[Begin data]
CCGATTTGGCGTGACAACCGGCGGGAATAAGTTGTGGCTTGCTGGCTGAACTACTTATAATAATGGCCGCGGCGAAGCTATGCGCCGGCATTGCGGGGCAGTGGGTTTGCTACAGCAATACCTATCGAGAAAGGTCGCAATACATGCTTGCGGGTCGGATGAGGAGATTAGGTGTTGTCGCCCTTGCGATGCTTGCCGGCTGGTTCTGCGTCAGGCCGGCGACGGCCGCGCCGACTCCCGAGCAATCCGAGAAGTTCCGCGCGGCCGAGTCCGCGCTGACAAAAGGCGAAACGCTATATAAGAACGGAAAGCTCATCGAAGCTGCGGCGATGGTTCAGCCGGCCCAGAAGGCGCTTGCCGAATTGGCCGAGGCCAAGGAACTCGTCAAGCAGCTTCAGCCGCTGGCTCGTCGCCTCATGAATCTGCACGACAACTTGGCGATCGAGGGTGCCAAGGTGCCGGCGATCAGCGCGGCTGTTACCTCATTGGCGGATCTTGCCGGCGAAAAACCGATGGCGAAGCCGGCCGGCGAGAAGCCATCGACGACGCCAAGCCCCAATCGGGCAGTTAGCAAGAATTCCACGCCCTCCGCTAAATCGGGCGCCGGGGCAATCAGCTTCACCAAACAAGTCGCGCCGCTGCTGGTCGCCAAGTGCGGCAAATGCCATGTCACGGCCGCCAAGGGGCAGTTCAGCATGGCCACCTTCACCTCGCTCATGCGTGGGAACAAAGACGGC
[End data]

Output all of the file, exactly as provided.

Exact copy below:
CCGATTTGGCGTGACAACCGGCGGGAATAAGTTGTGGCTTGCTGGCTGAACTACTTATAATAATGGCCGCGGCGAAGCTATGCGCCGGCATTGCGGGGCAGTGGGTTTGCTACAGCAATACCTATCGAGAAAGGTCGCAATACATGCTTGCGGGTCGGATGAGGAGATTAGGTGTTGTCGCCCTTGCGATGCTTGCCGGCTGGTTCTGCGTCAGGCCGGCGACGGCCGCGCCGACTCCCGAGCAATCCGAGAAGTTCCGCGCGGCCGAGTCCGCGCTGACAAAAGGCGAAACGCTATATAAGAACGGAAAGCTCATCGAAGCTGCGGCGATGGTTCAGCCGGCCCAGAAGGCGCTTGCCGAATTGGCCGAGGCCAAGGAACTCGTCAAGCAGCTTCAGCCGCTGGCTCGTCGCCTCATGAATCTGCACGACAACTTGGCGATCGAGGGTGCCAAGGTGCCGGCGATCAGCGCGGCTGTTACCTCATTGGCGGATCTTGCCGGCGAAAAACCGATGGCGAAGCCGGCCGGCGAGAAGCCATCGACGACGCCAAGCCCCAATCGGGCAGTTAGCAAGAATTCCACGCCCTCCGCTAAATCGGGCGCCGGGGCAATCAGCTTCACCAAACAAGTCGCGCCGCTGCTGGTCGCCAAGTGCGGCAAATGCCATGTCACGGCCGCCAAGGGGCAGTTCAGCATGGCCACCTTCACCTCGCTCATGCGTGGGAACAAAGACGGC